the art of the deal
North Korean nuclear test site Kim Jong Un vowed to shut down is largely destroyed, new study suggests
There's a debate about the value of North Korean leader Kim Jong Un's promise to shut down North Korea's largest nuclear test site as he engages in peace talks with South Korea and President Trump's administration, but a study published in the journal Science on Thursday suggests the Punggye-ri site was largely destroyed after Pyongyang's last nuclear test in September. In the new study, researchers from the U.S., China, Germany, and Singapore created a 3-D model of the site based on space-based radar, and they found that the test tunnels continued caving in for hours and days after the explosion, causing more extensive damage than previously believed.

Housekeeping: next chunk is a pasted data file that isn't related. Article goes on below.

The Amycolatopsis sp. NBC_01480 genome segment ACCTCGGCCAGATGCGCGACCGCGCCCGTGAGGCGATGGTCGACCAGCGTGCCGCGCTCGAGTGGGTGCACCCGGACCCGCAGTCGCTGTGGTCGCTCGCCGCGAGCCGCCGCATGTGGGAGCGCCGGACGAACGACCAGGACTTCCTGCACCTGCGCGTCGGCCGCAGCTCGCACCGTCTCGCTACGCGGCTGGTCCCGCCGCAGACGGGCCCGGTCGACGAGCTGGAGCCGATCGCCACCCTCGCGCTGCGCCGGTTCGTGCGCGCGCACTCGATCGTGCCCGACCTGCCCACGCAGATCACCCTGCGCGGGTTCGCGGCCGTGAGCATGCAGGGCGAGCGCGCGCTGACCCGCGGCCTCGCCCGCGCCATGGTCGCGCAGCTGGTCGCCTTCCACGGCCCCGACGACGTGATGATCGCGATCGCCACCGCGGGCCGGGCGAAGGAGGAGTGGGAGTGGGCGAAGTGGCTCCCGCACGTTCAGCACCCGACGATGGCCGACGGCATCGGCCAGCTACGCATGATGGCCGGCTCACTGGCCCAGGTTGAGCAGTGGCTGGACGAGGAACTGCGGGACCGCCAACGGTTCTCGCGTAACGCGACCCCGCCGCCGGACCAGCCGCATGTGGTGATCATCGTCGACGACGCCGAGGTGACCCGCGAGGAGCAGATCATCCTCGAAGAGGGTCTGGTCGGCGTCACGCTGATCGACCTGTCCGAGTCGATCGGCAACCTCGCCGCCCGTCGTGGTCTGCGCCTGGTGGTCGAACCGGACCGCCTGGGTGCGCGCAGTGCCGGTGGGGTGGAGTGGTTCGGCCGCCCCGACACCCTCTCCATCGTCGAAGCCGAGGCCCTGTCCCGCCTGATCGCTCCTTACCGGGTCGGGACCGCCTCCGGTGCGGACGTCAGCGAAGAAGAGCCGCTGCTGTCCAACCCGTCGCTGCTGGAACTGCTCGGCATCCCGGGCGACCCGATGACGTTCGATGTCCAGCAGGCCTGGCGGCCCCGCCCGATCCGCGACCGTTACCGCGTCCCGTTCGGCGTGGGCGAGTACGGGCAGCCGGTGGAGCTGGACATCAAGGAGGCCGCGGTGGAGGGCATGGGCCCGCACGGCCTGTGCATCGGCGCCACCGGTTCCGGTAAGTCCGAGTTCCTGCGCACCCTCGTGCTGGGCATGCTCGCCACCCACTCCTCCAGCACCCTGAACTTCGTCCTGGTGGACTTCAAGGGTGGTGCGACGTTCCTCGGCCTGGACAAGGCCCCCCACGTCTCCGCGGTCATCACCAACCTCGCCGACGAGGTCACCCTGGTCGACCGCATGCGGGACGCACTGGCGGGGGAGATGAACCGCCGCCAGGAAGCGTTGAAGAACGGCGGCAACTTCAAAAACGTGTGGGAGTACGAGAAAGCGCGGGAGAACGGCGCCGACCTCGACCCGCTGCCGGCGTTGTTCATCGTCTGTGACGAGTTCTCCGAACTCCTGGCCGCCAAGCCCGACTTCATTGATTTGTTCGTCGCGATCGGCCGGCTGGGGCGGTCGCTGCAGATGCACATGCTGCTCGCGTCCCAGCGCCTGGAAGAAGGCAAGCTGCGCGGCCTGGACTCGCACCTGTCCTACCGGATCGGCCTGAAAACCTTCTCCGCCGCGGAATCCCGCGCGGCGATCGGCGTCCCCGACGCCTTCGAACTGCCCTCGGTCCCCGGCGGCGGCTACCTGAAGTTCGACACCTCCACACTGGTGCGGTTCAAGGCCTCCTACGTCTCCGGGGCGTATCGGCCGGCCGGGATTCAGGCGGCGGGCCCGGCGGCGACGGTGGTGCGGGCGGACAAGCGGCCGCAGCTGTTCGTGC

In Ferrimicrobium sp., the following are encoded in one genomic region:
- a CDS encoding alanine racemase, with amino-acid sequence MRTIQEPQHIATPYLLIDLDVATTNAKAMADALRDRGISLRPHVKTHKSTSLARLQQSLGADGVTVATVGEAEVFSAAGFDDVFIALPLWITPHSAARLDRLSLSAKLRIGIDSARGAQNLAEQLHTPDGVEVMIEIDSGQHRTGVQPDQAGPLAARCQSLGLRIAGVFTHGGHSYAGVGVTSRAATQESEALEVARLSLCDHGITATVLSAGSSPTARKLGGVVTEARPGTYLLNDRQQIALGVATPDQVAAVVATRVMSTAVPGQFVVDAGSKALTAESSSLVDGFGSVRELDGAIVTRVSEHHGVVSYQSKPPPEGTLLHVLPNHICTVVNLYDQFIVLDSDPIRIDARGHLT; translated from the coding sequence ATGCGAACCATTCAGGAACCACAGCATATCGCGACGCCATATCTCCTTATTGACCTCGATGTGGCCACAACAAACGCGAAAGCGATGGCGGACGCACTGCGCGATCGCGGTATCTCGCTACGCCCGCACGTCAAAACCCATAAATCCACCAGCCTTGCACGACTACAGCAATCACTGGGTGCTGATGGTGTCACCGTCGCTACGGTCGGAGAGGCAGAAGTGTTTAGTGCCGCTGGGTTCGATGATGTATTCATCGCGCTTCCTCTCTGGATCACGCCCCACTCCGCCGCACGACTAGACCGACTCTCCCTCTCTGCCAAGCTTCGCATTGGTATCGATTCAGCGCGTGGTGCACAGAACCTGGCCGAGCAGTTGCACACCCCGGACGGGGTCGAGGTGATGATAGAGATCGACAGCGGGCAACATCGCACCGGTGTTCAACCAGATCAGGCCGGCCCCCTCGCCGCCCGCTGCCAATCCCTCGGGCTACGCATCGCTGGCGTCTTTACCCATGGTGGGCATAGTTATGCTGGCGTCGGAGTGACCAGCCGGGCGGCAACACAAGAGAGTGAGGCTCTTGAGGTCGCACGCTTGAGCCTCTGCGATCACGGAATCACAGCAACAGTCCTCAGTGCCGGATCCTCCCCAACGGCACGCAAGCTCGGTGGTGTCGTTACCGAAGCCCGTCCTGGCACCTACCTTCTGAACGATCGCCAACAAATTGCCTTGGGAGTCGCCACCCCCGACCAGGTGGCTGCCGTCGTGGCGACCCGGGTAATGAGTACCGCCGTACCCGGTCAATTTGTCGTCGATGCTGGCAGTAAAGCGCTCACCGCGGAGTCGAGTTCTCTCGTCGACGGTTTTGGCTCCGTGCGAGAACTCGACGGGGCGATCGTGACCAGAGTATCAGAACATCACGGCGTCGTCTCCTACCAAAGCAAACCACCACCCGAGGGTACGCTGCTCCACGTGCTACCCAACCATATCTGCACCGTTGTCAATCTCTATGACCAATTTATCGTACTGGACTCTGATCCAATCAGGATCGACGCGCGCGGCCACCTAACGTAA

The damage first discerned at the site, under Mt. Mantap, was "dwarfed" by the subsequent collapses, says Sylvain Barbot, an author of the study from Singapore's Nanyang Technological University and the University of Southern California. "These findings make us infer that a large part of the Punggye-ri test site is inoperable and that further test may require a substantial investment in the construction of another facility elsewhere." Kim told South Korean President Moon Jae-in at this historic summit that two of the site's larger tunnels are still in good condition, Seoul says. Kim is meeting with Trump in Singapore on June 12.